Noted Hong Kong genre cinema juggernaut Tsui Hark made a career out of defying the trends and workmanlike archetypes with which his work was often associated; whether it was adding martial arts and political comedy to cannibal horror with We’re Going to Eat You (1980) or merging the aesthetics of wuxia and gothic terror in The Butterfly Murders (1979), Tsui’s films rarely conform to expectations. Double Team (1997), the first of his two American movies, didn’t stray far from his penchant for mutating genres while also giving western audiences a taste of what the more erratic Hong Kong action films could be—and how traditional Hollywood films pale in comparison.
Released the same year as John Woo’s third American film, Face/Off, but made for less than half Woo’s budget, Double Team merged the sensibilities of the then-burgeoning direct-to-video market in the United States with the now-antiquated idea of the brawny action hero. It seems like no coincidence that Double Team star Jean-Claude Van Damme worked with other Hong Kong luminaries on their American debuts: John Woo’s Hard Target (1993) and Ringo Lam’s Maximum Risk (1996). Each film allowed Van Damme to showcase his martial arts techniques alongside intricately staged shootout sequences, a rare combination in western genre cinema.
Double Team, unlike Face/Off, feels like a Hong Kong film with a Hollywood budget. It is bookended by spectacular setpieces—an early scene set in a carnival featuring slow-motion shoot-outs and fiery explosions and a final showdown between Van Damme and Mickey Rourke, flanked by a tiger, in a Roman Colosseum—and moments of awkward humor. But, like Tsui’s other genre experiments, Double Team never settles into one register for too long. At face value, it’s a late-90s Van Damme actioner, but the bulk of its runtime turns out to be a hybrid of prison movie and political intrigue.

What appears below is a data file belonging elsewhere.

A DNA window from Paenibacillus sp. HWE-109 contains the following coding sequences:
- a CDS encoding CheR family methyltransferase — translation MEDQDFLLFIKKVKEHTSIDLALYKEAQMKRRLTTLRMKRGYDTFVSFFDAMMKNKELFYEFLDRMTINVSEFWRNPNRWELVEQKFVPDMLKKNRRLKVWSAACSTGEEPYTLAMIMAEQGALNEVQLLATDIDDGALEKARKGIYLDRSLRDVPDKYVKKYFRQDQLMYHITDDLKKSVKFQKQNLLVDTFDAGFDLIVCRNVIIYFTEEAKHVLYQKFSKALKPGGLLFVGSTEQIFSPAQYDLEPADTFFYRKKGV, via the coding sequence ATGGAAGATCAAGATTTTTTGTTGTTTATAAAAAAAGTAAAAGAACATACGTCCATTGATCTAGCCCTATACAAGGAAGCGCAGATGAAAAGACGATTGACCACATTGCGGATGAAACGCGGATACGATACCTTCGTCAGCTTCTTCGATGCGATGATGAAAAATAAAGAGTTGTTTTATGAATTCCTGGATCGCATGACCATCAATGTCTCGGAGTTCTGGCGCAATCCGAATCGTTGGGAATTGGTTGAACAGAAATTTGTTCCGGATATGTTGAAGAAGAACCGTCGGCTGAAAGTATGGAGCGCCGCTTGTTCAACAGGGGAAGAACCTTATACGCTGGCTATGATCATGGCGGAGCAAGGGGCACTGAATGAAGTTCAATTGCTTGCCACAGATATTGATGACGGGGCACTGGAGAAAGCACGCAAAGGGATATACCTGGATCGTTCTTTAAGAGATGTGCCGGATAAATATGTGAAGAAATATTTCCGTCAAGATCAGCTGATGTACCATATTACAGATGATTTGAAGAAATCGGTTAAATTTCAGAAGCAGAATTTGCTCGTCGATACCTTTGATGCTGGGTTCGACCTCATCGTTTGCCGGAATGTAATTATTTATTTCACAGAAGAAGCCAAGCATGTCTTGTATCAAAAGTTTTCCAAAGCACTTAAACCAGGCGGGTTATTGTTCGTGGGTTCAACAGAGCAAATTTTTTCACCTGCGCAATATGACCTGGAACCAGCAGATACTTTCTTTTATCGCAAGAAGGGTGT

It would have been easy for Tsui to turn in a middling buddy-espionage movie, but to his and Van Damme’s, credit, it works shockingly well. The action sequences are characteristically wild for Tsui—Van Damme fights a man wielding a knife between his toes and also engages in underwater combat with lasers—and the island prison set midsection features a montage in which Van Damme slices the fingerprint off of his thumb in a scheme to escape from his room. This is all to say nothing of Van Damme’s co-star, Dennis Rodman, who appears largely for the sake of then-timely basketball and hair color jokes while rocking some truly spectacular outfits. Double Team is hardly Tsui nor Van Damme’s best film, but it is one of the more colorful, strange, and unclassifiable Hollywood action films of the 90s. Arriving just before Van Damme’s direct-to-video career and the Hollywood trend toward CGI spectacle for theatrical releases, it’s a final gasp for originality and brazen theatricality; or maybe it’s just a stupid excuse to watch Van Damme and Rodman jump out of an airplane inside of a big inflatable ball.
Double Team screens tonight, June 13, on 35mm at Nitehawk Prospect Park.